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Re: [cors] unaddressed security concerns

From: Mark S. Miller <erights@google.com>
Date: Tue, 13 Oct 2009 17:31:02 -0700
Message-ID: <4d2fac900910131731t11a3d067ueadac531316ab33c@mail.gmail.com>
To: Adam Barth <w3c@adambarth.com>
Cc: Anne van Kesteren <annevk@opera.com>, "Henry S. Thompson" <ht@inf.ed.ac.uk>, Jonas Sicking <jonas@sicking.cc>, Arthur Barstow <Art.Barstow@nokia.com>, public-webapps <public-webapps@w3.org>
On Mon, Oct 12, 2009 at 10:49 PM, Adam Barth <w3c@adambarth.com> wrote:
> [...] We should concentrate on the following questions:
>
> 1) Does CORS introduce security vulnerabilities into legacy servers
> that are unaware of the CORS protocol?
> 2) How well does CORS support the simple use cases of cross-origin
> resource sharing?
> 3) Does CORS prevent sophisticated developers from implementing
> advanced uses cases?
>
> Do you find CORS problematic for any of the above questions?  Do you
> think we should be concerned with other questions?


The issue is either #2 or "other question" depending on how you look
at it. Let's look at this by analogy. Say we rewind the web prior to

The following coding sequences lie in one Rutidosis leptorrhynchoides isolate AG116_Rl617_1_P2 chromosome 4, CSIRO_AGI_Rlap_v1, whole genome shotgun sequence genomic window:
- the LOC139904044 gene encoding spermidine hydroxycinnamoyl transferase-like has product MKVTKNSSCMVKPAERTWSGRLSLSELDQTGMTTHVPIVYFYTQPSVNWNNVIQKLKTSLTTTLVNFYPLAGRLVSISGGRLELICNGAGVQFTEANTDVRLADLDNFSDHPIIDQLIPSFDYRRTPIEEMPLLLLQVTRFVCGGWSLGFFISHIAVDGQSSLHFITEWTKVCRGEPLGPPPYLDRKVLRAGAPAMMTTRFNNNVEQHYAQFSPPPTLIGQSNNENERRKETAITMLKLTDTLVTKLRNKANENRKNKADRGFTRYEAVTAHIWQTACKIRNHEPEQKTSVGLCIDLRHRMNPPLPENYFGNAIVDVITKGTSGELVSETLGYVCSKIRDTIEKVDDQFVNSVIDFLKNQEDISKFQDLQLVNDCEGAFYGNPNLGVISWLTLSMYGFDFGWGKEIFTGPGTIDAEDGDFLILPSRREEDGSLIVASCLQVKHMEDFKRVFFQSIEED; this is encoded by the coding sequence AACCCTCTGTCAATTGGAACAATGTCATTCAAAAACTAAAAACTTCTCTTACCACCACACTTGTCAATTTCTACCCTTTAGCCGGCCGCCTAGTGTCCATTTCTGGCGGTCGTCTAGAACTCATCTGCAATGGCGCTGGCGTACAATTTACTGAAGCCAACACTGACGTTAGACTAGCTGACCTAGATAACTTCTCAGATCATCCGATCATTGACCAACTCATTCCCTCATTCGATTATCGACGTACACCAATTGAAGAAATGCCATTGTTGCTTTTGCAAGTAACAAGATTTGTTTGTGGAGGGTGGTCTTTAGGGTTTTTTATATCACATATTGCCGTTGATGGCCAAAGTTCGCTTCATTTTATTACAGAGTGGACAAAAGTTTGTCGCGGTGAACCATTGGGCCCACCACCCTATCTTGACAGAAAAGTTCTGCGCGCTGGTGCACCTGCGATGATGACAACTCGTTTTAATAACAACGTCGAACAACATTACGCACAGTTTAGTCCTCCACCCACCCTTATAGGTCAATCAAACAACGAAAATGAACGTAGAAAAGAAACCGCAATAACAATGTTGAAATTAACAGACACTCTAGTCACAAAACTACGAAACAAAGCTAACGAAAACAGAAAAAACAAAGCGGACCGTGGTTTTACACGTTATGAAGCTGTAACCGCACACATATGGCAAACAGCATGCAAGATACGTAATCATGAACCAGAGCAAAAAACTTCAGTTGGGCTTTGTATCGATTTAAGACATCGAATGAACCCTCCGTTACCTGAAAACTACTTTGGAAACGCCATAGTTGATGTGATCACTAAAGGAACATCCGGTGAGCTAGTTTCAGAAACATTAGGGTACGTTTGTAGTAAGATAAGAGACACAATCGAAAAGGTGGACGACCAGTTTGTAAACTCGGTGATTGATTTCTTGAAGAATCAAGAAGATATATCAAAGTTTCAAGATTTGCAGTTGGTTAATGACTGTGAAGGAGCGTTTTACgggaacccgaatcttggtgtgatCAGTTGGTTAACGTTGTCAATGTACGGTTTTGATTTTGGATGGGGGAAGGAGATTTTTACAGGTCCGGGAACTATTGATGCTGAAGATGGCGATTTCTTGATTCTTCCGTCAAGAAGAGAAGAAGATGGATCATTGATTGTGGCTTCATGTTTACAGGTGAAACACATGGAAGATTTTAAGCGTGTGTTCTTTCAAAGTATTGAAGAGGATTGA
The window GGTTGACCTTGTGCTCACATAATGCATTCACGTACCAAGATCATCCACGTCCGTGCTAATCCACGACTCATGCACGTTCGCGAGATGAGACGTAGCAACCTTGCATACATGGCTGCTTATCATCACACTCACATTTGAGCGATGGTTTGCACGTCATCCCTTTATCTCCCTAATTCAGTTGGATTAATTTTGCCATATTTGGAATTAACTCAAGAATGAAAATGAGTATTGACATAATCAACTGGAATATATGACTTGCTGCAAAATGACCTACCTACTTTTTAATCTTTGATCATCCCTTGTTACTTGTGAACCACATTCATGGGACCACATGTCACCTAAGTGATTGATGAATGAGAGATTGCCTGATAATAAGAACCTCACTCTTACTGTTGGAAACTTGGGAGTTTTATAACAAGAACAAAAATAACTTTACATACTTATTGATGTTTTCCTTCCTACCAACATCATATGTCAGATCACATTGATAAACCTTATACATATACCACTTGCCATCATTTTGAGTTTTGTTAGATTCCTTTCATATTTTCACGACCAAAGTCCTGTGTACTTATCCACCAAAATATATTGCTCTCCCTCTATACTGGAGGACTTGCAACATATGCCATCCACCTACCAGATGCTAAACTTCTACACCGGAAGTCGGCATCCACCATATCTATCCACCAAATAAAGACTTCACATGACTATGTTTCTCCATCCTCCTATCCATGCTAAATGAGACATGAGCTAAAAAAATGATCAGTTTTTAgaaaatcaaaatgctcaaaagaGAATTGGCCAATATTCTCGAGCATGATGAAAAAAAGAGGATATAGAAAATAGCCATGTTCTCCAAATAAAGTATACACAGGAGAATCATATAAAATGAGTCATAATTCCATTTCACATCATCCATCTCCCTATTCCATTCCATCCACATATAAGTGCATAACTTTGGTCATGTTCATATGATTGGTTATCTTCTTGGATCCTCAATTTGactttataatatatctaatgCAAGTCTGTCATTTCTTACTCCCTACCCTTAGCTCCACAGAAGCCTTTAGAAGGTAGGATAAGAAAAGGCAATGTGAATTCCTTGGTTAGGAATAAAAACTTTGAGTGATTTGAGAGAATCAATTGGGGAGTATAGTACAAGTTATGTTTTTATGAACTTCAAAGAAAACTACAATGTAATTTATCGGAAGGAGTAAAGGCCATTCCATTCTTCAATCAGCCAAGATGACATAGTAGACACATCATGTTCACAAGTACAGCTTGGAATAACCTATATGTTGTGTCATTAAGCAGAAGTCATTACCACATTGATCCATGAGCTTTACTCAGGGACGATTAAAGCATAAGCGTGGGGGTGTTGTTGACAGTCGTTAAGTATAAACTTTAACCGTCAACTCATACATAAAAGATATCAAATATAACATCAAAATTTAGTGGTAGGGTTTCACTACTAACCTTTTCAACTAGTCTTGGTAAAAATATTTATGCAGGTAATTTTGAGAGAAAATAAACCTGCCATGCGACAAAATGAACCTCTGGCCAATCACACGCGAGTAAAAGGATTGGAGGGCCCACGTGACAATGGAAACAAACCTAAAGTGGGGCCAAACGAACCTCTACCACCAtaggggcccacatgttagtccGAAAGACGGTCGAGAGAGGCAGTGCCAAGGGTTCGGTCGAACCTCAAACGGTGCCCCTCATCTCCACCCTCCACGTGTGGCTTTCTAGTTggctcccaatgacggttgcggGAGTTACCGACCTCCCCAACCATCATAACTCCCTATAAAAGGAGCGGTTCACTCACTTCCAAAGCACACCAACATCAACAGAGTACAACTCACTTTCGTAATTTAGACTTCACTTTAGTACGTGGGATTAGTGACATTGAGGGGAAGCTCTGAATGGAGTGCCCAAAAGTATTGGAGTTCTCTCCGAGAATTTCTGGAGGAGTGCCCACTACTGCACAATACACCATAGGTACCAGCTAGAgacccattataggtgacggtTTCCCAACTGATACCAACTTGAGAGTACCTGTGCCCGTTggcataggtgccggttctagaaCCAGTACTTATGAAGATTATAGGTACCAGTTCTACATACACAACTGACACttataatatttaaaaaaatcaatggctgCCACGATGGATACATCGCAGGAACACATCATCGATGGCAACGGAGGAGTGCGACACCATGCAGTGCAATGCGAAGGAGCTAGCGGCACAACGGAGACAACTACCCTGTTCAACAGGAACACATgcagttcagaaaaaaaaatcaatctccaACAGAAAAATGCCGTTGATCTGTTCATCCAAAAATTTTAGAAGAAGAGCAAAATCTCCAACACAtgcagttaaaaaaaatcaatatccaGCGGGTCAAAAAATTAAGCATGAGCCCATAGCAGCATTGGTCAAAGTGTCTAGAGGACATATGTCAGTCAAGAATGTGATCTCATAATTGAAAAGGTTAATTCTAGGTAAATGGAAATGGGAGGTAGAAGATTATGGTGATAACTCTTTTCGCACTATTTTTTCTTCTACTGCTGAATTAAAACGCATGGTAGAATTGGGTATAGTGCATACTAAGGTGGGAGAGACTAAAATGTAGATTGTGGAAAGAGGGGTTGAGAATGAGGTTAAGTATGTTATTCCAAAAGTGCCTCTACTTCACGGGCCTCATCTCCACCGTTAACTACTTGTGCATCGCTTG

the introduction of cookies. Say that web already had cookieless
cross-origin form GETs and POSTs. Say cookies were now being proposed
in this forum, together with the proposal that cookies be conveyed by
those cross-origin form GETs and POSTs. As we now know, this mistake
resulted in a confused deputy vulnerability, CSRF, that is now
understood to be a big deal.

How would an objection in this forum to the introduction of
cross-origin cookies have fared at that time by the above criteria?


1) Do cross-origin cookies introduce security vulnerabilities into
legacy servers
that are unaware of the cross-origin cookie protocol?

Since no one yet pays any attention to cookies, adding cookies can't
create any vulnerabilities in legacy servers. (And also like CORS,
since legacy clients don't send it, it doesn't create any new
vulnerabilities for them either).


2) How well do cross-origin cookies support the simple use cases of cross-origin
resource sharing?

As we all now know, many simple use cases are supported well by
cross-origin cookies.


3) Do cross-origin cookies prevent sophisticated developers from implementing
advanced uses cases?

Clearly not. Adding ignorable cookies doesn't prevent anyone from
doing anything they can now do.


Q: Do you find cross-origin cookies problematic for any of the above questions?

Apparently not, but I have a nagging feeling that I answer #2 too quickly.


Q: Do you think we should be concerned with other questions?

Yes. Returning from the hypothetical, since we now understand how
cross-origin cookies led to CSRF, and since none of the numbered
questions would have caught the problem before it was too late,
clearly we're missing something.


-- 
    Cheers,
    --MarkM
Received on Wednesday, 14 October 2009 00:31:36 GMT

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